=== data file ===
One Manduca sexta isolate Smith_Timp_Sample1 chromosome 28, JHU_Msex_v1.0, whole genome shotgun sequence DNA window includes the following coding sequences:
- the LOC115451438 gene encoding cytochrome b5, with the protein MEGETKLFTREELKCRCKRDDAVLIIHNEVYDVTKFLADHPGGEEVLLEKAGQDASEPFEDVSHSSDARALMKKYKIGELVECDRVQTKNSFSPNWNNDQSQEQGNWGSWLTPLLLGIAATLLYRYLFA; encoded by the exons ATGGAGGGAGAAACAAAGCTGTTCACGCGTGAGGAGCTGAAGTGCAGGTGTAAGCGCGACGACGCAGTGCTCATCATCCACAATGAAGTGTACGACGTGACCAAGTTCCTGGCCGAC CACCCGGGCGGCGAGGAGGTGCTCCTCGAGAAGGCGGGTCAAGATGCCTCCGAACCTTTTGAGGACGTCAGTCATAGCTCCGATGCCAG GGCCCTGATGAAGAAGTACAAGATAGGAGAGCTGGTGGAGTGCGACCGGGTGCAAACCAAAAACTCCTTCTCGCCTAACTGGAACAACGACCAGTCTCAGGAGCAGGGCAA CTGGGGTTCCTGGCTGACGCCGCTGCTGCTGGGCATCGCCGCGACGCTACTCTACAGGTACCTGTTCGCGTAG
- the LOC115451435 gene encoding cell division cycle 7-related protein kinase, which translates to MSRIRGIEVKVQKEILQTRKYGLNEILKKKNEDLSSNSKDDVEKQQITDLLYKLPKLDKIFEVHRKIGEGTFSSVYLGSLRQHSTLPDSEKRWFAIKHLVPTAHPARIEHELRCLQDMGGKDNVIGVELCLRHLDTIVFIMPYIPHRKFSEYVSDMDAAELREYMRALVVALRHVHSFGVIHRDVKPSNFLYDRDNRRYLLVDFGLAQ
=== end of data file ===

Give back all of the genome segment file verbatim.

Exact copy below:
One Manduca sexta isolate Smith_Timp_Sample1 chromosome 28, JHU_Msex_v1.0, whole genome shotgun sequence DNA window includes the following coding sequences:
- the LOC115451438 gene encoding cytochrome b5, with the protein MEGETKLFTREELKCRCKRDDAVLIIHNEVYDVTKFLADHPGGEEVLLEKAGQDASEPFEDVSHSSDARALMKKYKIGELVECDRVQTKNSFSPNWNNDQSQEQGNWGSWLTPLLLGIAATLLYRYLFA; encoded by the exons ATGGAGGGAGAAACAAAGCTGTTCACGCGTGAGGAGCTGAAGTGCAGGTGTAAGCGCGACGACGCAGTGCTCATCATCCACAATGAAGTGTACGACGTGACCAAGTTCCTGGCCGAC CACCCGGGCGGCGAGGAGGTGCTCCTCGAGAAGGCGGGTCAAGATGCCTCCGAACCTTTTGAGGACGTCAGTCATAGCTCCGATGCCAG GGCCCTGATGAAGAAGTACAAGATAGGAGAGCTGGTGGAGTGCGACCGGGTGCAAACCAAAAACTCCTTCTCGCCTAACTGGAACAACGACCAGTCTCAGGAGCAGGGCAA CTGGGGTTCCTGGCTGACGCCGCTGCTGCTGGGCATCGCCGCGACGCTACTCTACAGGTACCTGTTCGCGTAG
- the LOC115451435 gene encoding cell division cycle 7-related protein kinase, which translates to MSRIRGIEVKVQKEILQTRKYGLNEILKKKNEDLSSNSKDDVEKQQITDLLYKLPKLDKIFEVHRKIGEGTFSSVYLGSLRQHSTLPDSEKRWFAIKHLVPTAHPARIEHELRCLQDMGGKDNVIGVELCLRHLDTIVFIMPYIPHRKFSEYVSDMDAAELREYMRALVVALRHVHSFGVIHRDVKPSNFLYDRDNRRYLLVDFGLAQ